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Capacity: What is it and How Does it Affect Me?

By: Brandon Peck

Hypothetical. Kathryn, 65, and Thomas, 81, have been living together for over 15 years, but have never married. Thomas divorced his first wife, Jennifer, to be with Kathryn. Thomas has three children from his first marriage who are still upset about the divorce and, therefore, see their father infrequently. Thomas has long expressed interest in updating his estate plan because his current will does not include Kathryn. Thomas also wants Kathryn to make any necessary medical and financial decisions for him in the future. Lately, Kathryn has noticed Thomas becomes easily confused about where he is and what he is doing and has started forgetting who people are. Doctors have suggested Thomas is most likely developing dementia. Does Thomas have the required mental capacity to execute new legal documents? 

Understanding Capacity. To execute estate planning documents, such as a will, a person must possess the requisite mental capacity. Testamentary capacity is defined by the law as “sufficient mental ability to know and remember who the natural objects of one’s bounty are, to comprehend the kind and character of one’s property, and to make dispositions of one’s property according to some plan formed in the mind.” In laymen’s terms, testamentary capacity requires a person to be of sound mind and memory. They must be able to know what a legal document means, and the implications of that document should they sign it. More precisely, decisional capacity requires:

  1. The ability to understand and appreciate the nature and consequences of a decision.

  2. The ability to reach and communicate an informed decision. 

  3. And the ability to weigh the risks versus the benefits. 

Capacity is also needed for a person to appoint a trusted friend or family member to make medical and financial decisions for them in the future. 

While capacity is not an all or nothing condition, attorneys must make assessments regarding a client’s capacity to execute legal documents. Therefore, it is important to execute legal planning documents while you still have the mental capacity to do so. In Thomas’ case, an attorney may judge that he does not have the required mental capacity to execute new legal documents due to his inability to remember who people are and his doctors’ belief he is developing dementia. This leaves Kathryn unable to inherit from Thomas or make medical and financial decisions for him. Most likely, a court would appoint Thomas’ children to make those decisions.


Hiring an Attorney. To avoid a situation like Thomas’, it is important to hire a competent elder law attorney that can help secure you and your family’s future. An attorney can help you navigate complex issues which may arise during the estate planning process, such as interpreting different federal and/or state laws and protecting family assets while keeping you eligible for government benefits. 

Not all attorneys are the same, and just like you wouldn’t hire a plumber to rewire your house, you shouldn’t hire a criminal attorney for estate planning services. To find an elder law attorney that fits your needs, ask friends and family for a referral and seek guidance from local community groups. Once you have found an attorney, make sure to verify their background by reviewing the law firm’s website and inquiring about experience. The selection of the proper attorney is very important in securing your family’s legacy.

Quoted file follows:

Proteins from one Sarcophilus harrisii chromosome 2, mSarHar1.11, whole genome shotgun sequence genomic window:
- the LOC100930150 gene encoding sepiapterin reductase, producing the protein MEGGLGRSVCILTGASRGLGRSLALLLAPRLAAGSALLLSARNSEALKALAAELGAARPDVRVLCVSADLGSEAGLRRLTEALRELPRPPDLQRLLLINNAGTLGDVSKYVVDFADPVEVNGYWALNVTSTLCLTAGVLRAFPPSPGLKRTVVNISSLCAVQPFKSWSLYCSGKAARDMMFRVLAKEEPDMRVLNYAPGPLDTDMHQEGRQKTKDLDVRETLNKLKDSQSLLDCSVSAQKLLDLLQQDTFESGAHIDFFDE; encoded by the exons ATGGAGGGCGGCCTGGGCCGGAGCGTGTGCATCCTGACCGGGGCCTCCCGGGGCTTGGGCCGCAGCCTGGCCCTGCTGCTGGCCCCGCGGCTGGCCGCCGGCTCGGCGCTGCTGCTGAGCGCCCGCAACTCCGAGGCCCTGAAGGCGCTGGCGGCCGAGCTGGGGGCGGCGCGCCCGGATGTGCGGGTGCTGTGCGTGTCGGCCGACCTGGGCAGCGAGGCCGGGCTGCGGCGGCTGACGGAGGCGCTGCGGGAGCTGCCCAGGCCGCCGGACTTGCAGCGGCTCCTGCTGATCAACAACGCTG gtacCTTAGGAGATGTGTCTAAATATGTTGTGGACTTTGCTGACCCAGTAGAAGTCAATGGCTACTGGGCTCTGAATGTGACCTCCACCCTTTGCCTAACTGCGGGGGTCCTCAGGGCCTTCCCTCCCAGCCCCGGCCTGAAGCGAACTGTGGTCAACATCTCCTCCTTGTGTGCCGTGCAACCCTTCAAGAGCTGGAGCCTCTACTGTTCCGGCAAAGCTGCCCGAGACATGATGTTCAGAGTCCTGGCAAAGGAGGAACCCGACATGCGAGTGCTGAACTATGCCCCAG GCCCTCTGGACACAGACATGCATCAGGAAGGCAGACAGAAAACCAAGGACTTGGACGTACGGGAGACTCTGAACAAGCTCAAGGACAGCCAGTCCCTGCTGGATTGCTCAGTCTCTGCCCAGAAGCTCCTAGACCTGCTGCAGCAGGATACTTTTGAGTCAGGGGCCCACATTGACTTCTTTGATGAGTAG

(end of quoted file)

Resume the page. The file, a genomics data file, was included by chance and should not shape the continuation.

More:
Had Thomas sought the services of an elder law attorney sooner, they would have assisted him in executing a new estate plan that ensured Kathryn’s future and advised him on what documents to execute to give Kathryn authority over his medical and financial decisions. 

What to do Next? Now that you know how important it is to seek out the services of an experienced elder law attorney while you still have the capacity to execute legal documents, what should you have them do? 

  1. Estate Planning. Regardless of the zeros in the bank account, everyone needs an estate plan. A will allows you to dictate how your property will be distributed after death and address questions such as guardianship of children, charitable donations, funeral and burial wishes, and naming an executor to manage the estate. Alternatively, a revocable trust can be utilized to distribute property during your lifetime and help your family avoid the probate process altogether, post-death. Elder law attorneys can help you execute either kind of document no matter how simple or complex. 

  1. Powers of Attorney. Two of the most important documents you should execute while you still have capacity are powers of attorney for healthcare and property. Without these documents in place, you and your family will lose control over your future as a court will have to step in to determine your best interests should you lose capacity. 

A) POA for Healthcare. Use this document to appoint a trusted friend or family member to be your “agent” who will make medical decisions on your behalf should you lose capacity. The Power of Attorney document clarifies your wishes should you become unable to speak for yourself. This includes crucial decisions related to medical treatment, end-of-life care, and organ donation. 

B) POA for Property. Use this document to appoint an “agent” to manage finances and property should you lose capacity. This could include paying bills, managing bank accounts, and caring for the home. 

To safeguard the future of you and your family tomorrow, it is imperative that you execute the proper legal planning documents while you still have capacity today. The care and expertise that only an elder law attorney can provide can help you do just that.  




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